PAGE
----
Although the majority of Americans insured through employment-based plans, 73 percent in 1995, are enrolled in some type of managed care plan (President's Advisory Commission, 1998), less than one-half of newly diagnosed cancer patients are in such a system. This decreased exposure to managed care occurs because 60 percent of individuals newly diagnosed with cancer are elderly and covered by Medicare, and 87 percent of Medicare beneficiaries have opted for traditional fee-for-service (FFS) care (HCFA, 1998).
Managed care can be defined as an entity that assumes both the clinical and the financial responsibility for the provision of health care for a defined population (Donaldson, 1998). It is, however, difficult to distinguish one type of managed care organization from another (Box 2.2).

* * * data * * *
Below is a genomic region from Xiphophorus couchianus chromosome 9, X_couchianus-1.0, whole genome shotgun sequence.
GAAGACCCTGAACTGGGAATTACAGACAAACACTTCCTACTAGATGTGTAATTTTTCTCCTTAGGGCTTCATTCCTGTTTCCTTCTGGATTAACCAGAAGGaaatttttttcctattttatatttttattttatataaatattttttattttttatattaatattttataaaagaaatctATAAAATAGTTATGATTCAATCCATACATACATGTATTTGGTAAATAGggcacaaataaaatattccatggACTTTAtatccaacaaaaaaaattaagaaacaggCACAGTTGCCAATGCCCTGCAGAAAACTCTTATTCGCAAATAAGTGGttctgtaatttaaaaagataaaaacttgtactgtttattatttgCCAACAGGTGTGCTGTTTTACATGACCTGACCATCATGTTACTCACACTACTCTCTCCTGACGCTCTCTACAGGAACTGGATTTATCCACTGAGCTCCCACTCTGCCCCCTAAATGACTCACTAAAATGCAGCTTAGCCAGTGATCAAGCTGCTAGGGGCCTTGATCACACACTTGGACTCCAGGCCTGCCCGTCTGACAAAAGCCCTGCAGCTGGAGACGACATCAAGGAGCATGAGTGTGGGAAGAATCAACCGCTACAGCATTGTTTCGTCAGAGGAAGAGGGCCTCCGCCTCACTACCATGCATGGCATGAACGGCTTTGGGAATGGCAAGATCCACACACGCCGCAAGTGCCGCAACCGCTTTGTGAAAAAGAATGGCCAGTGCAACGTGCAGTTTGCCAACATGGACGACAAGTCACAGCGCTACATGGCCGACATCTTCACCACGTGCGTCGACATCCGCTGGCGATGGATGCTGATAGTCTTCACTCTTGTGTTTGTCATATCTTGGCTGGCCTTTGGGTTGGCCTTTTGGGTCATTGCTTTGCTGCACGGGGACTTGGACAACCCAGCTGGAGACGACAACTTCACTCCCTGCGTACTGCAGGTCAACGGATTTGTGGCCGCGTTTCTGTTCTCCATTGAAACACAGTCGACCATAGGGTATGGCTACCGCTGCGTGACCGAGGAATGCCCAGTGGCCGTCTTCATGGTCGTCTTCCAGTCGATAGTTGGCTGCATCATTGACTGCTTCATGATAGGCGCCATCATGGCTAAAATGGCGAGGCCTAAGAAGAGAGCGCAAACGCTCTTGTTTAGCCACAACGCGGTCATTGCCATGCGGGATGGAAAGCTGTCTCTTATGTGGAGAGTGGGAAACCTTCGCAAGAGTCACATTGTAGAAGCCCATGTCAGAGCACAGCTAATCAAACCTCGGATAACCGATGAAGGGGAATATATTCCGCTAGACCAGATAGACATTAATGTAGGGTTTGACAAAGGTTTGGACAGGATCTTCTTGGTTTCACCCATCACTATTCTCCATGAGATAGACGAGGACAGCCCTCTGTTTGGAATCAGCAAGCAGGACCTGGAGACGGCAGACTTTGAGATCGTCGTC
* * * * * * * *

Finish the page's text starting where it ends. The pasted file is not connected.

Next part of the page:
With the shift to managed care, health insurance products have adopted features that directly influence how care is delivered—what services are offered, who provides them, and how they are organized (President's Advisory Commission, 1998). The relationship between managed care and quality is not clear, and evidence can suggest that managed care is as good as, worse than, or better than fee-for-service care—depending on which research one turns to (Miller and Luft, 1997). Managed care presents "both a problem and an opportunity for cancer care" according to the President's Cancer Panel (President's Cancer Panel, 1997). On one hand, managed care organizations (MCOs) may restrict patients' access to oncology specialists, limit the use of new therapeutic agents (e.g., closed drug formularies, off-label use of drugs), or deny coverage of care offered as part of a clinical trial. Furthermore, physicians within MCOs may be at financial risk and so may not fully assume the role of patient advocate. On the other hand, proponents of managed care applaud the success of MCOs in curbing health care spending and suggest that managed health care promotes preventive services, standardizes "appropriate" care by adopting clinical practice guidelines, and often provides comprehensive disease management for those with chronic illnesses such as cancer. For Medicare beneficiaries, more extensive coverage of outpatient drugs and other ancillary services by HMOs than FFS plans is also viewed as particularly beneficial for cancer patients. The limited evidence regarding the way in which managed care has affected the quality of cancer care is reviewed in Chapter 5.